Most of what I've been visiting with you about in this series has been about conversion, since I expect it to be the word of the year for 2014.
After all, creating and converting is a lot more important to mortgage bankers than "selfie" (the word of the year for 2013). I have suggested you pay attention to the numbers when it comes to how well you convert mortgage leads into apps, apps into closed loans and satisfied borrowers into new business.
But how do we measure that last relationship? The lenders that get this right could be the industry leaders by year's end and may have figured out how to get past the "selfie" behavior that still plagues our industry.
See, it's fairly easy to measure conversion when we’re talking about how many leads become applications. You just figure out how many leads you bought or how many referrals you received from Realtors this month and then count up your applications and divide the former by the latter.
Our clients are telling us that if they don’t convert at least 10% of their leads into apps, something's wrong. Either the lead source is very low quality, the LOs aren’t working the leads right, or both.
Likewise, it's pretty easy to measure how many apps get through to the closing table, although it can be a lot tougher to figure out why so many fall out during the process.
Every lender will deal with a certain percentage of applications that, for one reason or another, just don't make it all the way to close. The best lenders work on it until they figure out what’s causing the problem and change their process. That also drives conversion.
But for the vast majority of lenders, measuring customer satisfaction, which is the primary driver of repeat and referral business from past customers, is not so simple.
First, our industry has never had to do it before. It was nice to have satisfied customers, but when the phone is ringing every 10 minutes with another consumer eager to refinance into a lower interest rate, paying much attention to last month's customers isn't a big priority. Not that that’s happening so much these days.
In addition, many lenders felt—and continue to believe—that a checklist stuck in the closing package is a suitable way of gauging customer satisfaction. It's not.
Providing spaces for a list of friends and relatives to call upon is practically worthless unless the lead is ready to apply for a loan right then.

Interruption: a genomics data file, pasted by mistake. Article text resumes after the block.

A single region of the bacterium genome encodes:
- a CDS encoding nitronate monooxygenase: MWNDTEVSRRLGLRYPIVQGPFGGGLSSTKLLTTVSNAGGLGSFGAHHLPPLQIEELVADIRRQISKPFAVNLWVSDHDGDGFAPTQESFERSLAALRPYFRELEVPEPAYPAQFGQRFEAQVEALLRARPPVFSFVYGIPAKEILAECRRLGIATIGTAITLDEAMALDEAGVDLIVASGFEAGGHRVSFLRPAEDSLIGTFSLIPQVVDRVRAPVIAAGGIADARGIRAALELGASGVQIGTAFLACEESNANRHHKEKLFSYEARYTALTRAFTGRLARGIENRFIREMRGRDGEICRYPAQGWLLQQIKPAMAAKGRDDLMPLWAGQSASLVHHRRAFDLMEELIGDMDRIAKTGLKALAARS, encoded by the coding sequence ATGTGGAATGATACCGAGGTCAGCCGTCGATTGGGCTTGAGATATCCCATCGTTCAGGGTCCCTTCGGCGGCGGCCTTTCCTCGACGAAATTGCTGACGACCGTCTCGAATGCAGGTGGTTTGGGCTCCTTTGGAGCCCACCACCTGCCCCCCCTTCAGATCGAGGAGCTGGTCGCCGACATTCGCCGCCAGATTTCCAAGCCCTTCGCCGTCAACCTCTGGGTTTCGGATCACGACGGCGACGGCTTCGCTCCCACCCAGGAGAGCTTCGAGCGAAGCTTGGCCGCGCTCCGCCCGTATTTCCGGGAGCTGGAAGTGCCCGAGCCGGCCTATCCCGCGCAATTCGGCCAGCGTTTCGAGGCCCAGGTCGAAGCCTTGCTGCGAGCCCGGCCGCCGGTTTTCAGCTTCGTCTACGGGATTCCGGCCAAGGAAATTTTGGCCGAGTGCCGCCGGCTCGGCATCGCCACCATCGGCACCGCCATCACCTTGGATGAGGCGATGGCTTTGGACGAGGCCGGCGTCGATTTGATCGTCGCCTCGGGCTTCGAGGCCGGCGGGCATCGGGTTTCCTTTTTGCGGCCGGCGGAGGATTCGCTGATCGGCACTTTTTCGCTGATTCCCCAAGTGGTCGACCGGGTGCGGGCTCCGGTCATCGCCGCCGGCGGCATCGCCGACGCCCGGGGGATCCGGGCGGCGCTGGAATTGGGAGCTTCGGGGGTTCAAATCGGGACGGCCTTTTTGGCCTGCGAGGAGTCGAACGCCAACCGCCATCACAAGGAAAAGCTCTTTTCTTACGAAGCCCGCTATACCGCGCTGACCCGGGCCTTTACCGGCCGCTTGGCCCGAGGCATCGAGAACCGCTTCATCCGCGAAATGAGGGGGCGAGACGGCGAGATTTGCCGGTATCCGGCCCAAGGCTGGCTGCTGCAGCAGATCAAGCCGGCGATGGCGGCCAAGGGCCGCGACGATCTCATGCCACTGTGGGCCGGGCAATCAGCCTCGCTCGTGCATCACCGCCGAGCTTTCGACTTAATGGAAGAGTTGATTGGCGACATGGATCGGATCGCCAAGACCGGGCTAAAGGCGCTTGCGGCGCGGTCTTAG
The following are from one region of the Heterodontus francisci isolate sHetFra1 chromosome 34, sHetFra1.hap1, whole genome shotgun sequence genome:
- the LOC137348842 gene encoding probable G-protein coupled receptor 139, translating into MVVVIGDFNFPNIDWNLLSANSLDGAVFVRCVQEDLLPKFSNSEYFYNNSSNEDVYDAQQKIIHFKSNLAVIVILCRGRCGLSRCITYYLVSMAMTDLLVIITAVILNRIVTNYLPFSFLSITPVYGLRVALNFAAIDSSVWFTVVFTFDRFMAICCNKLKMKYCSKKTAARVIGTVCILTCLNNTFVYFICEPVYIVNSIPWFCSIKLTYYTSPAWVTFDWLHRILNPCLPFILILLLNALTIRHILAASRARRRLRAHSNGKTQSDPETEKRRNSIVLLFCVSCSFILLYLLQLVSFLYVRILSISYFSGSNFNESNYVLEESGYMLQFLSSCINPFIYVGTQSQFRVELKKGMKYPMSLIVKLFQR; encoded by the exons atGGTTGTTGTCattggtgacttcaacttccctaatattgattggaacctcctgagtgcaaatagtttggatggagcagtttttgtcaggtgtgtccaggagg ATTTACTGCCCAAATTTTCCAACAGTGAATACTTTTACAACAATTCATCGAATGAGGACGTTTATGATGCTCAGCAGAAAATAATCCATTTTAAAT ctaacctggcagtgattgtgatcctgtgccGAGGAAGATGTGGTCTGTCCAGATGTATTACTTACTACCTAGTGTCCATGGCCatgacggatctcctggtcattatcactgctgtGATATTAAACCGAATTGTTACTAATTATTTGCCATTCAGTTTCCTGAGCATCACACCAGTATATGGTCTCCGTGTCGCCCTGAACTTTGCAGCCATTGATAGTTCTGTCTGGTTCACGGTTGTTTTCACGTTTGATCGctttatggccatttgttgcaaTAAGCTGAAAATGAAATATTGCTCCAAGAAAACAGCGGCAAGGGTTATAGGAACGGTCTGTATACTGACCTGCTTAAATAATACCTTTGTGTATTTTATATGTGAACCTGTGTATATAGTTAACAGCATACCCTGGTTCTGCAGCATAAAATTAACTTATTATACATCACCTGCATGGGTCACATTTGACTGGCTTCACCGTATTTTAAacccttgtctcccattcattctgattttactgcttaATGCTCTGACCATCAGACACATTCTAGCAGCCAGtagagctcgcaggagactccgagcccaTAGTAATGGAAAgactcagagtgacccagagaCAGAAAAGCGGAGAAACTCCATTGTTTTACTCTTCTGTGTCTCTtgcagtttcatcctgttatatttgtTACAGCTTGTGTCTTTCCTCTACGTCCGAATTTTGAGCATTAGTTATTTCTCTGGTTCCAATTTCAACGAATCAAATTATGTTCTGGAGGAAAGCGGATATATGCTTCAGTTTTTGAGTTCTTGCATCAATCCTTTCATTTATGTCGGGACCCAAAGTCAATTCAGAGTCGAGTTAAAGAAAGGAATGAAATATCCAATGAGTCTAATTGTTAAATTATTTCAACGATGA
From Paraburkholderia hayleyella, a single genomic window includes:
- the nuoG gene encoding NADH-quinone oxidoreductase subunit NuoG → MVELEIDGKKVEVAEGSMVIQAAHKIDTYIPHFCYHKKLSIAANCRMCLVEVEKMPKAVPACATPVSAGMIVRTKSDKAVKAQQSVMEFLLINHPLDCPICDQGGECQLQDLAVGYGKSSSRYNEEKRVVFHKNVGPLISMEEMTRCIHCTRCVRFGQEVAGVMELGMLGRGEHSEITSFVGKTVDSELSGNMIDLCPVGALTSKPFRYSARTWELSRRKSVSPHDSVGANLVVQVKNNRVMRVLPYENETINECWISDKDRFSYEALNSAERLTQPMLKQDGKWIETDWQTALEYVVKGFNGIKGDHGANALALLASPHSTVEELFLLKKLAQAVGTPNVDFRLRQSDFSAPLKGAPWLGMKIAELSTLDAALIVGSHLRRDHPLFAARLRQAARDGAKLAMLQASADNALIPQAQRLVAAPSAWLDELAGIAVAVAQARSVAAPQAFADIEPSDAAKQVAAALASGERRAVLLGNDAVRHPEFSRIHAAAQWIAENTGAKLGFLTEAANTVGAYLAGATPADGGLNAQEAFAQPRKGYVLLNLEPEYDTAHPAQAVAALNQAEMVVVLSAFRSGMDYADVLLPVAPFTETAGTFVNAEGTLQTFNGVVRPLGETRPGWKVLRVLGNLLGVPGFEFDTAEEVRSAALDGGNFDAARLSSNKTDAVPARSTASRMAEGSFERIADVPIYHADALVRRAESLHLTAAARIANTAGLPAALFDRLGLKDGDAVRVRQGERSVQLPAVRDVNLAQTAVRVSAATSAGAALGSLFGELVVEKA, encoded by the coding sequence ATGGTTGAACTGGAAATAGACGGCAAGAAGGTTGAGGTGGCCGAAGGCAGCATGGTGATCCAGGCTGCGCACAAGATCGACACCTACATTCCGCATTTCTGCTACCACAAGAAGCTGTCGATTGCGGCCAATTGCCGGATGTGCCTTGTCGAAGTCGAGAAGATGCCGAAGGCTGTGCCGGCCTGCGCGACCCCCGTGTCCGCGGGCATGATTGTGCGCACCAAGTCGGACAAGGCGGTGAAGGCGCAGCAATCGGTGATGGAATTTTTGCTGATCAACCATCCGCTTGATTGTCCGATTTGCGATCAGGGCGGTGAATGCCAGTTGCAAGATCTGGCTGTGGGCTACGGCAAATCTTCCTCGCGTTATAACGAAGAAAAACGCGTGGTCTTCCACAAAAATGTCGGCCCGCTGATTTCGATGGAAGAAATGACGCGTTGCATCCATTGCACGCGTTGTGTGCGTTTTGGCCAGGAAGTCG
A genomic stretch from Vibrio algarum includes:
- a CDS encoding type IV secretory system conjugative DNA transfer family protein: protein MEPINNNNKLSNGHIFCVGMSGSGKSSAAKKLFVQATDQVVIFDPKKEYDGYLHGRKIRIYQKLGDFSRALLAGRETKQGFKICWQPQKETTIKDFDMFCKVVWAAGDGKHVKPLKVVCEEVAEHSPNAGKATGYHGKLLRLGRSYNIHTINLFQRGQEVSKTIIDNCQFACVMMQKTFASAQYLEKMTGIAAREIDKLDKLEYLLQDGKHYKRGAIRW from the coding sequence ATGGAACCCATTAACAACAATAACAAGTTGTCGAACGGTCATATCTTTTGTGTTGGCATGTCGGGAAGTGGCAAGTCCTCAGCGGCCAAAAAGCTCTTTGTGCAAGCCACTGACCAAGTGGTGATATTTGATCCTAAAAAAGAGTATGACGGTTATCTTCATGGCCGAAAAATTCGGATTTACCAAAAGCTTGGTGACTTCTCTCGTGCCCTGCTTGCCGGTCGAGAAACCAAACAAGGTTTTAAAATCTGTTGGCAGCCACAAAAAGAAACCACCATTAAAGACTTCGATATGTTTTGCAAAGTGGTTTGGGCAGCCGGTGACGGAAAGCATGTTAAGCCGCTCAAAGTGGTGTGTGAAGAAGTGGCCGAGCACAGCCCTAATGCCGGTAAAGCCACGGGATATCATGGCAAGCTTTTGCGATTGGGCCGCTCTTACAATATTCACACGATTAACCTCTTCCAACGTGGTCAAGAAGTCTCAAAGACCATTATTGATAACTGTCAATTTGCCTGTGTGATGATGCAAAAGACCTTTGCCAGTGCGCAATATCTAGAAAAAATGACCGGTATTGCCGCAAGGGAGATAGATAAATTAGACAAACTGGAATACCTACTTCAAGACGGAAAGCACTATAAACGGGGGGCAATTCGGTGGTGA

These simple forms send consumers the message that we don’t care much about them, but would love them to help us make more money.
Contrast this with the way the Consumer Financial Protection Bureau asks customers about their experience. This regulator has made it incredibly easy for consumers to complain publicly about their mortgage lender, without having to identify themselves.
I'm actually surprised that there were only about 60,000 mortgage-related complaints filed with the CFPB in 2013.
There are right ways to ask consumers about their experience and a right time to do it. More lenders are figuring this out. We wrote about this recently in a new white paper that you can get for free here. One of the things you’ll read about is how consumers who are satisfied with their lender will take actions that will benefit that lender’s business if they are asked to do so.
In addition, we talk about how reaching out to a dissatisfied borrower within a week of the loan closing can change that borrower’s opinion of the lender, level of satisfaction with the experience and even result in the same type of business building activity that a fully satisfied borrower exhibits.
This happens even if the borrower doesn't ultimately get everything they wanted in the beginning.
Every time you convert a dissatisfied borrower into a consumer who is willing to promote your business to their friends and family, your business grows, and it can be an exponential growth. Leading lenders will take this seriously in 2014.
In this way, they are constantly taking a picture of what the customer thinks about them, and that is not selfie behavior at all.
Garth Graham is a partner with Stratmor Group.